Two weeks ago our history involved Lewis Craig who led his church to move from Virginia to Kentucky, settling eventually at South Elkton. Today marks the anniversary of the ordination, in 1770, of his brother Elijah Craig.
Elijah was born again in 1764 under the preaching of the Regular Baptist, David Thomas. A year later, the Separate Baptist, Samuel Harriss, encouraged Bro. Craig to begin meetings in his neighborhood so that others might hear the gospel and grow in Christ. Elijah began going house to house preaching salvation by grace. After another year, he asked North Carolinian James Read to come and baptize himself and the other young converts he had gathered. When churches were established at Blue Run and Rapidan, and after his ordination, Elijah Craig became their pastor.
Bro. Craig was a preacher blessed of God with zeal and aptitude. He had very little formal education, but he applied himself to learning the Word, which he handled as the true sword of the Spirit. His congregations were often greatly moved by his messages. When some of his neighbors began to complain, the sheriff and a posse were sent to arrest him, taking him from the field where he was plowing to the magistrate at Culpepper. He was jailed without arguments either pro or con, where he was fed nothing but rye bread and water for a month. Over the next few years, Elijah was jailed in Culpepper again and twice in Orange County all for preaching the gospel of the grace of Christ.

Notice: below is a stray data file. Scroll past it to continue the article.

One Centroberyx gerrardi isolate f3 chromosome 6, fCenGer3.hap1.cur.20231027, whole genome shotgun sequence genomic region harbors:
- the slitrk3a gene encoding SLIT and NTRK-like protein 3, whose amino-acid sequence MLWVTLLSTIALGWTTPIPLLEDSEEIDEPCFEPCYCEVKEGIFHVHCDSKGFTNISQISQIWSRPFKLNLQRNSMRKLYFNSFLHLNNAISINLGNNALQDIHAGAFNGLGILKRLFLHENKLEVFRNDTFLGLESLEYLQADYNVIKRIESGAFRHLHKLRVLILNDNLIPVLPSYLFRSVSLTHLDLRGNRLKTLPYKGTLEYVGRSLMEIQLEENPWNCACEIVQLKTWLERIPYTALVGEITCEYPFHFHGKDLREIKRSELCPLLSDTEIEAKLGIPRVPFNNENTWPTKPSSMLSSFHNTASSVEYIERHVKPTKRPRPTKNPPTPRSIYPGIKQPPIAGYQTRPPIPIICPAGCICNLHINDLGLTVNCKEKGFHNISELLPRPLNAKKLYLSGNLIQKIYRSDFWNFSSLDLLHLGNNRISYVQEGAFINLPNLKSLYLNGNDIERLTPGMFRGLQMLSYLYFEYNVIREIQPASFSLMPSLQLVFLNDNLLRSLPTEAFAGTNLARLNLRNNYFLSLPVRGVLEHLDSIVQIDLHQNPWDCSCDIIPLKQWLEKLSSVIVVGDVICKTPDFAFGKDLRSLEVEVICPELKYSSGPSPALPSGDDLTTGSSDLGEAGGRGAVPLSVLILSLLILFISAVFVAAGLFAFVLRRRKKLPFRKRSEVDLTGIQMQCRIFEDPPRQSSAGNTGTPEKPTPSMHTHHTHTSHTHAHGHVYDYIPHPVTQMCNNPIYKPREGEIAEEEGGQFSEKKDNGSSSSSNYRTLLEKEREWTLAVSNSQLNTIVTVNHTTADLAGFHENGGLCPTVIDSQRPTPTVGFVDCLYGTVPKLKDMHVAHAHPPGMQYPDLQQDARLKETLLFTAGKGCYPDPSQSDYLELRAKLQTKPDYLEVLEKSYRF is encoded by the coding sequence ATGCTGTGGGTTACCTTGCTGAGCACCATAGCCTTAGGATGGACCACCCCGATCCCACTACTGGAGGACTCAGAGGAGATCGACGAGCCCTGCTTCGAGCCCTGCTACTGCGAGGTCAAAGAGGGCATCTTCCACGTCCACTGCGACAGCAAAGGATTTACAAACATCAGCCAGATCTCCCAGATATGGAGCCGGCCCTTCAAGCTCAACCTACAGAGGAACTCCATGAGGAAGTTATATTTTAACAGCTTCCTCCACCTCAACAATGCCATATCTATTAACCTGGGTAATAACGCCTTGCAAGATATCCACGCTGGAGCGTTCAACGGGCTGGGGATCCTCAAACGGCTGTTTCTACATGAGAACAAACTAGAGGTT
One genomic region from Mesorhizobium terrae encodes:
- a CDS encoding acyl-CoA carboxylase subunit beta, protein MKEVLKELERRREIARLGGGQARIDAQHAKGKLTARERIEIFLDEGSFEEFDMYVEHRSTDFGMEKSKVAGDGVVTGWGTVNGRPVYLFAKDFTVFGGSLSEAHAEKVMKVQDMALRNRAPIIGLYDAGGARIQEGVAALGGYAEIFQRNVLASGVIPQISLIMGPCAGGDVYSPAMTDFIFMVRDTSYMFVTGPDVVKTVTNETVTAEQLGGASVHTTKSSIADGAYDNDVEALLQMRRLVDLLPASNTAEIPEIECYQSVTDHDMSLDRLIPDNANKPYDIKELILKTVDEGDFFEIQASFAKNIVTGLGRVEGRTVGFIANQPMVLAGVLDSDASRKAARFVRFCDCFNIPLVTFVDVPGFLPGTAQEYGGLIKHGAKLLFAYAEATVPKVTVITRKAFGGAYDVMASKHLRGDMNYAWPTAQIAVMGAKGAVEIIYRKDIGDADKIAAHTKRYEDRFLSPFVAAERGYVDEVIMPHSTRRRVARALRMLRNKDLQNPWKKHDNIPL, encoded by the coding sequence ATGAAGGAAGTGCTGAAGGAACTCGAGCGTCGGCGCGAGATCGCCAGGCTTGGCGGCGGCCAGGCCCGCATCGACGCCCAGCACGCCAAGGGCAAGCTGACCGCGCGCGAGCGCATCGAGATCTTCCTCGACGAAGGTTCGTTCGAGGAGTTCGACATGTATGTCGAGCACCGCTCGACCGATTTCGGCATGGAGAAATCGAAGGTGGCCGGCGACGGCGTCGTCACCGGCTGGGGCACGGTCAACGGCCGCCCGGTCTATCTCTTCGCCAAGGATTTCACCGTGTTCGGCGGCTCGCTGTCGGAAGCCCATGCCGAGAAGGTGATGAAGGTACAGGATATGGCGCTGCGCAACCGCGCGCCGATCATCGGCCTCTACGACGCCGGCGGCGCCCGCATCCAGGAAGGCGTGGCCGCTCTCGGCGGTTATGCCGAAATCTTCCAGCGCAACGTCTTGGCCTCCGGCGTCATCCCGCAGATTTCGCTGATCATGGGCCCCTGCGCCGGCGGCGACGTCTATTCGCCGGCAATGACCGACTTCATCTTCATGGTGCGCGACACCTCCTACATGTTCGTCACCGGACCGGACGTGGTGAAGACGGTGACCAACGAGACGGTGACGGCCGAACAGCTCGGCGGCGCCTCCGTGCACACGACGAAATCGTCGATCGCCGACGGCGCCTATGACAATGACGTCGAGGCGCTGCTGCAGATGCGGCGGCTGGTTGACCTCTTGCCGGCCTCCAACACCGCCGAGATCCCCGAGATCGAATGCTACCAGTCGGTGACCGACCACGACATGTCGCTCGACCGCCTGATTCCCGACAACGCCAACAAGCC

In 1786, he decided to follow his brothers to Kentucky. There he bought a thousand acres and platted a town which included a Baptist church. The place was first called Lebanon, but afterwards Georgetown.
Still today, scattered across Virginia and Kentucky are churches which can trace their roots back to Elijah, Lewis and John Craig.